Geologists look to the Valley as a ‘world class location’ for study

Professor Michael Stewart (in the back of the group with a light colored vest) of the University of Illinois Geology Department, discusses a rock formation along Missouri Highway 21 with a group of students. The students are tasked to find a fault in the rhyolite - rock of volcanic origin that is some 1.6 billion years old. Stewart said this spot, and other geologically significant spots in the Valley, draw geologists and their students from all over the midwest year after year.

You probably drive by a “road cut” along Missouri Highway 21 near Main Street in Ironton every day. To most people it is an insignificant, dull rock formation. However others who visit the spot every year find it a vitual learning experience.

“The is a world class location,” said Michael Stewart, a professor at the University of Illinois Geology Department. Stewart was discussing the rocks with a group of geology students who were standing by the highway, notebooks and rock hammers in hand, on a recent cold and windy Saturday.

“Right now they are going to find a fault,” the professor said, breaking away from the group for a minute.  

He explained that the rock formation is volcanic in origin and was formed and estimated 1.6 billion years ago. 

“These are volcanic rocks,” he said. “You have a geologically fascinating area. It is the closest place in the Midwest to come and see igneous rocks and the like. You get people from Wisconsin coming here because, well, for one thing it is warmer than Wisconsin.”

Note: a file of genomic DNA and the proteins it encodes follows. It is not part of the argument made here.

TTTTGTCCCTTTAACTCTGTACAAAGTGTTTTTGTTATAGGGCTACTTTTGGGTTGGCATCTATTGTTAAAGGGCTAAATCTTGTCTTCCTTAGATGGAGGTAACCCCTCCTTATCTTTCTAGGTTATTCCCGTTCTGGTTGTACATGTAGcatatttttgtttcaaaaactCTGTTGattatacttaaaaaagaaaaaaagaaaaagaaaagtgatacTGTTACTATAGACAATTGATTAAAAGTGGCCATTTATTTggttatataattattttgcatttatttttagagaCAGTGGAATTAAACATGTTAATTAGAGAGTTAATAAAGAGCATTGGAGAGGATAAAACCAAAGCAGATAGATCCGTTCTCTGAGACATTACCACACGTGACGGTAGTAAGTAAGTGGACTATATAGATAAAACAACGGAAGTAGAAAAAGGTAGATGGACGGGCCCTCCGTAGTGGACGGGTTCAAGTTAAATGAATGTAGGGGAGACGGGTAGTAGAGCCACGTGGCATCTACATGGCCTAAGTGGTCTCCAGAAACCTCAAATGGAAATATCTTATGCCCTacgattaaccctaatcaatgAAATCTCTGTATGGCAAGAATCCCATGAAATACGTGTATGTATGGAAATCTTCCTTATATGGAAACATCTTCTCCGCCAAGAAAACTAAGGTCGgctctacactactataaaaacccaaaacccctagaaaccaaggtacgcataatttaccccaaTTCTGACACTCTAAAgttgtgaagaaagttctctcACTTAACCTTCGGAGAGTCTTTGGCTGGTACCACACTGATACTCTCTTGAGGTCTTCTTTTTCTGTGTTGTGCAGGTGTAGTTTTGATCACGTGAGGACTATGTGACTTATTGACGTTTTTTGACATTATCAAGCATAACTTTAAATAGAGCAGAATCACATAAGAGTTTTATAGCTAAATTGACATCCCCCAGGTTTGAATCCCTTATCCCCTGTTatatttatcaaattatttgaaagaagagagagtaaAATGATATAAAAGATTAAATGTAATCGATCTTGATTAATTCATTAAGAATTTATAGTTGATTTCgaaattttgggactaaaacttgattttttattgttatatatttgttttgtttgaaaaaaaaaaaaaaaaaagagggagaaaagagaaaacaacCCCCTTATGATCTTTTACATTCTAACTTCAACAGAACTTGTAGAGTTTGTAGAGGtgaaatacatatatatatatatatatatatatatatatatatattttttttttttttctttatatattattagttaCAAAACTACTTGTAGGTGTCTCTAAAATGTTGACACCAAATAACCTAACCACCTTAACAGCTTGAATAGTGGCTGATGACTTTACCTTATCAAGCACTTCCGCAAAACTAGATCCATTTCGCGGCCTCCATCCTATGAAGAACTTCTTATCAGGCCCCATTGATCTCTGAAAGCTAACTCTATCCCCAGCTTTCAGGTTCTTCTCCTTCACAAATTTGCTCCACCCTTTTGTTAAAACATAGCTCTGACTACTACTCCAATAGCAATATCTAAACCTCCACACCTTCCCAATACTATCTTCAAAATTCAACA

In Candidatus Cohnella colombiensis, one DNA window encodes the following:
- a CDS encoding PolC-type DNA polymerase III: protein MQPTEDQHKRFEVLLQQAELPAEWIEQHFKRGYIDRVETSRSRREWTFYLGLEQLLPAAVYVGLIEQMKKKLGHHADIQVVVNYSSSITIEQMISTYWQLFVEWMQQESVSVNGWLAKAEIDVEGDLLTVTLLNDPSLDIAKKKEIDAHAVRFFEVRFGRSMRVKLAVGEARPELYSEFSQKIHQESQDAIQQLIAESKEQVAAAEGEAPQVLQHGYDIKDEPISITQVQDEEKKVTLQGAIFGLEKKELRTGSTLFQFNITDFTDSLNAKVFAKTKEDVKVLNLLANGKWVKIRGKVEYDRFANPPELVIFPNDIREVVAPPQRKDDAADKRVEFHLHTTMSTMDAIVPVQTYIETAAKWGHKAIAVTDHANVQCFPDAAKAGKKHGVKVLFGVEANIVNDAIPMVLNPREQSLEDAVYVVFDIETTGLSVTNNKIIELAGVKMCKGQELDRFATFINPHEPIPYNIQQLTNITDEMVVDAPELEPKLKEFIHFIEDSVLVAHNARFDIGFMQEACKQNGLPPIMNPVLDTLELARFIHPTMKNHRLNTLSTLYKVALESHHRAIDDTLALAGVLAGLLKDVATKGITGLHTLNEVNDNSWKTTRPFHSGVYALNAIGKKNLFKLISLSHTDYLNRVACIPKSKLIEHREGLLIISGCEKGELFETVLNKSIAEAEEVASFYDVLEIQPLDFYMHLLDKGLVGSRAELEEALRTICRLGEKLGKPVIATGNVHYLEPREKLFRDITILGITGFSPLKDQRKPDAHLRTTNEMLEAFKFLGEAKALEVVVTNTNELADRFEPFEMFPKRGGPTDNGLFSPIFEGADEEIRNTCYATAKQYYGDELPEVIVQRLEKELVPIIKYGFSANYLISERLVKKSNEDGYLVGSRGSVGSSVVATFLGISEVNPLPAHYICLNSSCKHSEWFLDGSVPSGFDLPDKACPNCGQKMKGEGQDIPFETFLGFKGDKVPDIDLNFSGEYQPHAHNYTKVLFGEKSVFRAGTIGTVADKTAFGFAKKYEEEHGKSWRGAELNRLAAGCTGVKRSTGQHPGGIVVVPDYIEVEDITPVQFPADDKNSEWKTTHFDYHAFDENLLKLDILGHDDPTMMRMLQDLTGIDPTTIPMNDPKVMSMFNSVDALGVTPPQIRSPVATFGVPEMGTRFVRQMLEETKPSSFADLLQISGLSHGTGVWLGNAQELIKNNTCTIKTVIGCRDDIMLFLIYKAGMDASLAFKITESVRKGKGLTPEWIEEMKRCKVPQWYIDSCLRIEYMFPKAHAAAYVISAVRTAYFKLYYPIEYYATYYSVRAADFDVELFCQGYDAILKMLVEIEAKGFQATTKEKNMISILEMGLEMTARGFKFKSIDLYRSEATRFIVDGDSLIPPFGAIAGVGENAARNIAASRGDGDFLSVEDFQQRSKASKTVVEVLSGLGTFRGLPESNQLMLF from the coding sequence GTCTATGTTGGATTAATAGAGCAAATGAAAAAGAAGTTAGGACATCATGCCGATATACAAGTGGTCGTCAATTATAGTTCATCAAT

He is talking about geology students and researchers from “Wisconsin, Indiana University, the University of Illinois, Southern Illinois University,  Northwestern Illinois University, Eastern Illinois University - and all the Missouri Campuses come down here.”

In fact, Stewart first visited this area as a student in 1985. 

“I have been back here as a graduate student, when I was a master’s student, as a Teaching Assistant, and I’ve been back here as a professor every year for 13 years. People like me, who have been educated in the Midwest, have all come to this area,” he said.

This particular outcrop, and other sites in The Valley, are well-known in geology circles.

“We geology professionals really protect this outcrop,” he noted. “We don’t let our students hit this with a hammer. They can break the rocks that are on the ground, but we don’t let them hit the rockface with a hammer.

“In the entire world you will never find a better example of fiamme.”

He points to some small, light colored lines in one of the rocks. Fiamme is derived from the Italian word for flames. The lines are formed of pumice and are found in ejecta from volcanoes.

“This body of rocks was erupted as a big ash pile out of a major volcano.” he explained. “These are big pumice fragments – big frothy, gas-bubble rich rocks – it is the only rock that floats because it is more gas than rock. Those would have been irregularly-shaped rocks compressed under its own weight.  You will never find a better example than that.

“We call this rhyolite, so it is like a granite, but it is an erupted version.  The crystals in here, the little white spots that you can see, is feldspar and there is also quartz in it.”

“There is also magnetite in this rock.  They (geologists) measure the orientation of the magnetic field of the 

magnetite and it can give them a paleolatitude; that is, they can figure out where this sat on the surface of the earth when it was erupted.

“I’d like people around here to know that they live in a world-class place and ... protect these things. Don’t let MoDOT do anything to this rock face. These places are critical to the education of geologists.”